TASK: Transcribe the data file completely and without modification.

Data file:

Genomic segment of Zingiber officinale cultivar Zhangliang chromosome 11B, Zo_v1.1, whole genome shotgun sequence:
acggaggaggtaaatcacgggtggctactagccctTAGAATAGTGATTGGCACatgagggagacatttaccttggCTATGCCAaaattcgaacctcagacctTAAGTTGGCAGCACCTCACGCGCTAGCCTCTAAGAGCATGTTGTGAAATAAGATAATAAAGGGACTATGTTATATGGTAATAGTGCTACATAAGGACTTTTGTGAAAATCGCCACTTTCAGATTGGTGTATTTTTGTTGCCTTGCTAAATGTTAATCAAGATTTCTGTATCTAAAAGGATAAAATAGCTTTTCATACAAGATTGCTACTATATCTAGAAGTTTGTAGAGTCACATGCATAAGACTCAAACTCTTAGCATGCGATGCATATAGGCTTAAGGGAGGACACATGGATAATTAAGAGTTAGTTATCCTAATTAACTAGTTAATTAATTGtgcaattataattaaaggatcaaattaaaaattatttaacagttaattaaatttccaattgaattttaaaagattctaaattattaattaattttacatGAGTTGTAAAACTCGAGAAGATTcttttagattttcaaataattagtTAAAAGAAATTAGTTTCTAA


Genomic segment of Zingiber officinale cultivar Zhangliang chromosome 11B, Zo_v1.1, whole genome shotgun sequence:
acggaggaggtaaatcacgggtggctactagccctTAGAATAGTGATTGGCACatgagggagacatttaccttggCTATGCCAaaattcgaacctcagacctTAAGTTGGCAGCACCTCACGCGCTAGCCTCTAAGAGCATGTTGTGAAATAAGATAATAAAGGGACTATGTTATATGGTAATAGTGCTACATAAGGACTTTTGTGAAAATCGCCACTTTCAGATTGGTGTATTTTTGTTGCCTTGCTAAATGTTAATCAAGATTTCTGTATCTAAAAGGATAAAATAGCTTTTCATACAAGATTGCTACTATATCTAGAAGTTTGTAGAGTCACATGCATAAGACTCAAACTCTTAGCATGCGATGCATATAGGCTTAAGGGAGGACACATGGATAATTAAGAGTTAGTTATCCTAATTAACTAGTTAATTAATTGtgcaattataattaaaggatcaaattaaaaattatttaacagttaattaaatttccaattgaattttaaaagattctaaattattaattaattttacatGAGTTGTAAAACTCGAGAAGATTcttttagattttcaaataattagtTAAAAGAAATTAGTTTCTAA